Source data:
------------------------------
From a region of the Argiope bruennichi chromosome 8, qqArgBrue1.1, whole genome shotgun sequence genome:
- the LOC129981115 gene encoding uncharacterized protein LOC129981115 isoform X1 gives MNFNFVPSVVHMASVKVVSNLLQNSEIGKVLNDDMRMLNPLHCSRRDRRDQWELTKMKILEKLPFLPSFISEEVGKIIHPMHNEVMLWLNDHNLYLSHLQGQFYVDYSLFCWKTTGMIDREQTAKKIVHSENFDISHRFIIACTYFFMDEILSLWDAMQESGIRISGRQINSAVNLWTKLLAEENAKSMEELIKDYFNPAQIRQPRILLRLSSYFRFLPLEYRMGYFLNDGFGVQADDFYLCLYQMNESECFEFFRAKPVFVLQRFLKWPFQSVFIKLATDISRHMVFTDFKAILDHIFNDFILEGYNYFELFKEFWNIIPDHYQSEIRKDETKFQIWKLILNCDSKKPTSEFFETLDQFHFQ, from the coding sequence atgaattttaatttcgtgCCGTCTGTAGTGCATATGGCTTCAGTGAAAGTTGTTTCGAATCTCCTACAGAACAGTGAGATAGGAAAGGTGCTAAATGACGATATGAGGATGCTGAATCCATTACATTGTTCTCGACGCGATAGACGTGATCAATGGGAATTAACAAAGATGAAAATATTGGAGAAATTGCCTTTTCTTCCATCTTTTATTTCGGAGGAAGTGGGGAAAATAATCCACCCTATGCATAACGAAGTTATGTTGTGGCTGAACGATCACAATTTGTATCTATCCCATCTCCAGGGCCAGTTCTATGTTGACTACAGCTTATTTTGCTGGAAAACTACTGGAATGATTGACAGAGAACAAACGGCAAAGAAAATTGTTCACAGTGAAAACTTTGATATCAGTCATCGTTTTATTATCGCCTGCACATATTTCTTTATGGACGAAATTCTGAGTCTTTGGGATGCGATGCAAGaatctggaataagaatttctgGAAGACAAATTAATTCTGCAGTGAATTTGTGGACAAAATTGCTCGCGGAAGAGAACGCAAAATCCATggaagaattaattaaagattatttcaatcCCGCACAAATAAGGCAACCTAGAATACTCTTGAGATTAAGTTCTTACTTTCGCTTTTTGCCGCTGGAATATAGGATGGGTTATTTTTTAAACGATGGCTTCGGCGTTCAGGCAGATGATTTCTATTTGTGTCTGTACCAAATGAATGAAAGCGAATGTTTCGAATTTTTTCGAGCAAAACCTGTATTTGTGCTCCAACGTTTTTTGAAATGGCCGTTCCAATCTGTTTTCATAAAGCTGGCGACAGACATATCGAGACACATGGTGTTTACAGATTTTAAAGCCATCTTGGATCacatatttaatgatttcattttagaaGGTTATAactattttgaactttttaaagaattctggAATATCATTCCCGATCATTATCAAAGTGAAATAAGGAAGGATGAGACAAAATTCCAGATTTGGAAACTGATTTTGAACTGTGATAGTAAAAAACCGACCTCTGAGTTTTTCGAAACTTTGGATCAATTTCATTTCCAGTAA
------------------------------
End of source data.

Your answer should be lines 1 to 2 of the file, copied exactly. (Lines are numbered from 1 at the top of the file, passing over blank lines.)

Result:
From a region of the Argiope bruennichi chromosome 8, qqArgBrue1.1, whole genome shotgun sequence genome:
- the LOC129981115 gene encoding uncharacterized protein LOC129981115 isoform X1 gives MNFNFVPSVVHMASVKVVSNLLQNSEIGKVLNDDMRMLNPLHCSRRDRRDQWELTKMKILEKLPFLPSFISEEVGKIIHPMHNEVMLWLNDHNLYLSHLQGQFYVDYSLFCWKTTGMIDREQTAKKIVHSENFDISHRFIIACTYFFMDEILSLWDAMQESGIRISGRQINSAVNLWTKLLAEENAKSMEELIKDYFNPAQIRQPRILLRLSSYFRFLPLEYRMGYFLNDGFGVQADDFYLCLYQMNESECFEFFRAKPVFVLQRFLKWPFQSVFIKLATDISRHMVFTDFKAILDHIFNDFILEGYNYFELFKEFWNIIPDHYQSEIRKDETKFQIWKLILNCDSKKPTSEFFETLDQFHFQ, from the coding sequence atgaattttaatttcgtgCCGTCTGTAGTGCATATGGCTTCAGTGAAAGTTGTTTCGAATCTCCTACAGAACAGTGAGATAGGAAAGGTGCTAAATGACGATATGAGGATGCTGAATCCATTACATTGTTCTCGACGCGATAGACGTGATCAATGGGAATTAACAAAGATGAAAATATTGGAGAAATTGCCTTTTCTTCCATCTTTTATTTCGGAGGAAGTGGGGAAAATAATCCACCCTATGCATAACGAAGTTATGTTGTGGCTGAACGATCACAATTTGTATCTATCCCATCTCCAGGGCCAGTTCTATGTTGACTACAGCTTATTTTGCTGGAAAACTACTGGAATGATTGACAGAGAACAAACGGCAAAGAAAATTGTTCACAGTGAAAACTTTGATATCAGTCATCGTTTTATTATCGCCTGCACATATTTCTTTATGGACGAAATTCTGAGTCTTTGGGATGCGATGCAAGaatctggaataagaatttctgGAAGACAAATTAATTCTGCAGTGAATTTGTGGACAAAATTGCTCGCGGAAGAGAACGCAAAATCCATggaagaattaattaaagattatttcaatcCCGCACAAATAAGGCAACCTAGAATACTCTTGAGATTAAGTTCTTACTTTCGCTTTTTGCCGCTGGAATATAGGATGGGTTATTTTTTAAACGATGGCTTCGGCGTTCAGGCAGATGATTTCTATTTGTGTCTGTACCAAATGAATGAAAGCGAATGTTTCGAATTTTTTCGAGCAAAACCTGTATTTGTGCTCCAACGTTTTTTGAAATGGCCGTTCCAATCTGTTTTCATAAAGCTGGCGACAGACATATCGAGACACATGGTGTTTACAGATTTTAAAGCCATCTTGGATCacatatttaatgatttcattttagaaGGTTATAactattttgaactttttaaagaattctggAATATCATTCCCGATCATTATCAAAGTGAAATAAGGAAGGATGAGACAAAATTCCAGATTTGGAAACTGATTTTGAACTGTGATAGTAAAAAACCGACCTCTGAGTTTTTCGAAACTTTGGATCAATTTCATTTCCAGTAA